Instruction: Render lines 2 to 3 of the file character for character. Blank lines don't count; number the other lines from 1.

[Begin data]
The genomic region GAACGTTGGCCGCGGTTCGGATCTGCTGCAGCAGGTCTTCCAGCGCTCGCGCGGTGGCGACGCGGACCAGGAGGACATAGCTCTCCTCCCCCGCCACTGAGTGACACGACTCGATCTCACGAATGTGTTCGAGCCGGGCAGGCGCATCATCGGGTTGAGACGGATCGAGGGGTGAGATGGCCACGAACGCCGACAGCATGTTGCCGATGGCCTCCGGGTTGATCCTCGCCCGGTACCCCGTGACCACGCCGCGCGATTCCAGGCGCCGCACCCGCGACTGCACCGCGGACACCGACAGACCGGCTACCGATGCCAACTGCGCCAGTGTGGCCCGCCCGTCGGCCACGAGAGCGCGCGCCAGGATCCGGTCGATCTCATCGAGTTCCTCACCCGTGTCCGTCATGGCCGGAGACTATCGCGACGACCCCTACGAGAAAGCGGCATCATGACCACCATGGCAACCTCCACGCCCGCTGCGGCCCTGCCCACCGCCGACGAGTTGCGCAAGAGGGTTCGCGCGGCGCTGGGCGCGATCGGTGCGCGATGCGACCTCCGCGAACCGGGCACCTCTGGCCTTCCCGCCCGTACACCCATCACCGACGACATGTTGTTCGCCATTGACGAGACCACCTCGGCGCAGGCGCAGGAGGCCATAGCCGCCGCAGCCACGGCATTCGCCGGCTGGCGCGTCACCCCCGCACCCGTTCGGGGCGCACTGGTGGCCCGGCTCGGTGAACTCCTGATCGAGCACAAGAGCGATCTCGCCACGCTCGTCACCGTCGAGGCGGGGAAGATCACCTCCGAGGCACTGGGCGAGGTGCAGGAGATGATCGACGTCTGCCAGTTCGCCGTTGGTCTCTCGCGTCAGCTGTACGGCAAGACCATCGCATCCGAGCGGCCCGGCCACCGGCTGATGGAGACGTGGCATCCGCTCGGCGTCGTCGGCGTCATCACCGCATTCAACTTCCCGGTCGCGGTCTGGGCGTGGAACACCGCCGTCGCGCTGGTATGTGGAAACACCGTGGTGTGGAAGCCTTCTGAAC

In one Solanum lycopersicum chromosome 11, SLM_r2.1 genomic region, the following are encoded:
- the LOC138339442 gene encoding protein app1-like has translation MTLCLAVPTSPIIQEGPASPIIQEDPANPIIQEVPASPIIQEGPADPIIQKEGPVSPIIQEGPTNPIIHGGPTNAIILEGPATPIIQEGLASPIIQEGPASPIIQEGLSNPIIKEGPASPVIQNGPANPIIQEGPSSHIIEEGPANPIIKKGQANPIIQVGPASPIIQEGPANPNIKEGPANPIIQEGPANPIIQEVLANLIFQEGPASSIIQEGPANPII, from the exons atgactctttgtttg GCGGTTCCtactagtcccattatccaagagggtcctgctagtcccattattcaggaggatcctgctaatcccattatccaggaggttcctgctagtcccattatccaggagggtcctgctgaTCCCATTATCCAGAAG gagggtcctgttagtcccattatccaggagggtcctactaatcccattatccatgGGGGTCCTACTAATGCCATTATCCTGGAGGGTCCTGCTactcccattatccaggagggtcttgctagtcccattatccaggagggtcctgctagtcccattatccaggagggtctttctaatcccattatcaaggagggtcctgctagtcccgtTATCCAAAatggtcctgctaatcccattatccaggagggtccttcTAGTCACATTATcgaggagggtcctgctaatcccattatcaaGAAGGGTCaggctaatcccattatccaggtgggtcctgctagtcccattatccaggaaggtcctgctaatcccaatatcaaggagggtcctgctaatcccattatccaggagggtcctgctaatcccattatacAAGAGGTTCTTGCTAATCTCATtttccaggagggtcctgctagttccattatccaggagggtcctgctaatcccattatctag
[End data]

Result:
In one Solanum lycopersicum chromosome 11, SLM_r2.1 genomic region, the following are encoded:
- the LOC138339442 gene encoding protein app1-like has translation MTLCLAVPTSPIIQEGPASPIIQEDPANPIIQEVPASPIIQEGPADPIIQKEGPVSPIIQEGPTNPIIHGGPTNAIILEGPATPIIQEGLASPIIQEGPASPIIQEGLSNPIIKEGPASPVIQNGPANPIIQEGPSSHIIEEGPANPIIKKGQANPIIQVGPASPIIQEGPANPNIKEGPANPIIQEGPANPIIQEVLANLIFQEGPASSIIQEGPANPII, from the exons atgactctttgtttg GCGGTTCCtactagtcccattatccaagagggtcctgctagtcccattattcaggaggatcctgctaatcccattatccaggaggttcctgctagtcccattatccaggagggtcctgctgaTCCCATTATCCAGAAG gagggtcctgttagtcccattatccaggagggtcctactaatcccattatccatgGGGGTCCTACTAATGCCATTATCCTGGAGGGTCCTGCTactcccattatccaggagggtcttgctagtcccattatccaggagggtcctgctagtcccattatccaggagggtctttctaatcccattatcaaggagggtcctgctagtcccgtTATCCAAAatggtcctgctaatcccattatccaggagggtccttcTAGTCACATTATcgaggagggtcctgctaatcccattatcaaGAAGGGTCaggctaatcccattatccaggtgggtcctgctagtcccattatccaggaaggtcctgctaatcccaatatcaaggagggtcctgctaatcccattatccaggagggtcctgctaatcccattatacAAGAGGTTCTTGCTAATCTCATtttccaggagggtcctgctagttccattatccaggagggtcctgctaatcccattatctag